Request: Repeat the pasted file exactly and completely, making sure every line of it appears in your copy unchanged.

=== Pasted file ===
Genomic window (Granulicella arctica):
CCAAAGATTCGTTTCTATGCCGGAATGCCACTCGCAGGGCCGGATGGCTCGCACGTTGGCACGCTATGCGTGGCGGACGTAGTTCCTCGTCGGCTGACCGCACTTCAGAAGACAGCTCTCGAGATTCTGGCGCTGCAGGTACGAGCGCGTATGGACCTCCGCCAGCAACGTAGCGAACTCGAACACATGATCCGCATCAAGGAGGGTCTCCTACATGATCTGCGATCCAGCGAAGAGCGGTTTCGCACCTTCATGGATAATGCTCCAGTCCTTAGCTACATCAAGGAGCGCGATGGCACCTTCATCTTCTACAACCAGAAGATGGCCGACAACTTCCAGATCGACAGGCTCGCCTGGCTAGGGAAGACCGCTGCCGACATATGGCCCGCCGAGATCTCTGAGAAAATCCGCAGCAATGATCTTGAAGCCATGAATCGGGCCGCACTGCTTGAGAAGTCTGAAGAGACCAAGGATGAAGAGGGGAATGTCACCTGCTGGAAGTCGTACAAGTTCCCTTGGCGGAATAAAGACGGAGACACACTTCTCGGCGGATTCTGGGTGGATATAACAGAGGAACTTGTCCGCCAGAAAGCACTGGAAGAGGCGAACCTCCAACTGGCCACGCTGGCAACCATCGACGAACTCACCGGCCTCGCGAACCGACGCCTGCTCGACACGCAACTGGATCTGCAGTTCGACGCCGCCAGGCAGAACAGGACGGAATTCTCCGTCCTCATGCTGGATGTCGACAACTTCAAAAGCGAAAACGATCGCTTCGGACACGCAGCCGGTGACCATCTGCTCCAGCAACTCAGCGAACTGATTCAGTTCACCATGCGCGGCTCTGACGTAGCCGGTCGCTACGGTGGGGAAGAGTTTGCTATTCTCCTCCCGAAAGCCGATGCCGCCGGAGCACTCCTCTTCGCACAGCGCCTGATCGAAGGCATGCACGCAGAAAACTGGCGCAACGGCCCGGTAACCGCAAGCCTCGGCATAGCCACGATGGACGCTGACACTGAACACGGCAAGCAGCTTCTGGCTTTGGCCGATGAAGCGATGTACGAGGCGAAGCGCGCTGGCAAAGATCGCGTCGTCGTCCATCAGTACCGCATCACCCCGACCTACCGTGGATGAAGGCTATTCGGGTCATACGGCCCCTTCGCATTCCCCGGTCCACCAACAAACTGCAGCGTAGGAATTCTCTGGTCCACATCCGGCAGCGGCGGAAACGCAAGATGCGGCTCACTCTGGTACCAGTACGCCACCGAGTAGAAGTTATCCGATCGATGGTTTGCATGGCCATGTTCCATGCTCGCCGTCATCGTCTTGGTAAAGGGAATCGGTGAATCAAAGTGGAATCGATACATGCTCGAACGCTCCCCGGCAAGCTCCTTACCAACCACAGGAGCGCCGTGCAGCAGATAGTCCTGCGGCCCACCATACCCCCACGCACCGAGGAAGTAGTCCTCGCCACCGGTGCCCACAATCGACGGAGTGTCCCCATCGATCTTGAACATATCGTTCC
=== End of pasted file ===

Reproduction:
Genomic window (Granulicella arctica):
CCAAAGATTCGTTTCTATGCCGGAATGCCACTCGCAGGGCCGGATGGCTCGCACGTTGGCACGCTATGCGTGGCGGACGTAGTTCCTCGTCGGCTGACCGCACTTCAGAAGACAGCTCTCGAGATTCTGGCGCTGCAGGTACGAGCGCGTATGGACCTCCGCCAGCAACGTAGCGAACTCGAACACATGATCCGCATCAAGGAGGGTCTCCTACATGATCTGCGATCCAGCGAAGAGCGGTTTCGCACCTTCATGGATAATGCTCCAGTCCTTAGCTACATCAAGGAGCGCGATGGCACCTTCATCTTCTACAACCAGAAGATGGCCGACAACTTCCAGATCGACAGGCTCGCCTGGCTAGGGAAGACCGCTGCCGACATATGGCCCGCCGAGATCTCTGAGAAAATCCGCAGCAATGATCTTGAAGCCATGAATCGGGCCGCACTGCTTGAGAAGTCTGAAGAGACCAAGGATGAAGAGGGGAATGTCACCTGCTGGAAGTCGTACAAGTTCCCTTGGCGGAATAAAGACGGAGACACACTTCTCGGCGGATTCTGGGTGGATATAACAGAGGAACTTGTCCGCCAGAAAGCACTGGAAGAGGCGAACCTCCAACTGGCCACGCTGGCAACCATCGACGAACTCACCGGCCTCGCGAACCGACGCCTGCTCGACACGCAACTGGATCTGCAGTTCGACGCCGCCAGGCAGAACAGGACGGAATTCTCCGTCCTCATGCTGGATGTCGACAACTTCAAAAGCGAAAACGATCGCTTCGGACACGCAGCCGGTGACCATCTGCTCCAGCAACTCAGCGAACTGATTCAGTTCACCATGCGCGGCTCTGACGTAGCCGGTCGCTACGGTGGGGAAGAGTTTGCTATTCTCCTCCCGAAAGCCGATGCCGCCGGAGCACTCCTCTTCGCACAGCGCCTGATCGAAGGCATGCACGCAGAAAACTGGCGCAACGGCCCGGTAACCGCAAGCCTCGGCATAGCCACGATGGACGCTGACACTGAACACGGCAAGCAGCTTCTGGCTTTGGCCGATGAAGCGATGTACGAGGCGAAGCGCGCTGGCAAAGATCGCGTCGTCGTCCATCAGTACCGCATCACCCCGACCTACCGTGGATGAAGGCTATTCGGGTCATACGGCCCCTTCGCATTCCCCGGTCCACCAACAAACTGCAGCGTAGGAATTCTCTGGTCCACATCCGGCAGCGGCGGAAACGCAAGATGCGGCTCACTCTGGTACCAGTACGCCACCGAGTAGAAGTTATCCGATCGATGGTTTGCATGGCCATGTTCCATGCTCGCCGTCATCGTCTTGGTAAAGGGAATCGGTGAATCAAAGTGGAATCGATACATGCTCGAACGCTCCCCGGCAAGCTCCTTACCAACCACAGGAGCGCCGTGCAGCAGATAGTCCTGCGGCCCACCATACCCCCACGCACCGAGGAAGTAGTCCTCGCCACCGGTGCCCACAATCGACGGAGTGTCCCCATCGATCTTGAACATATCGTTCC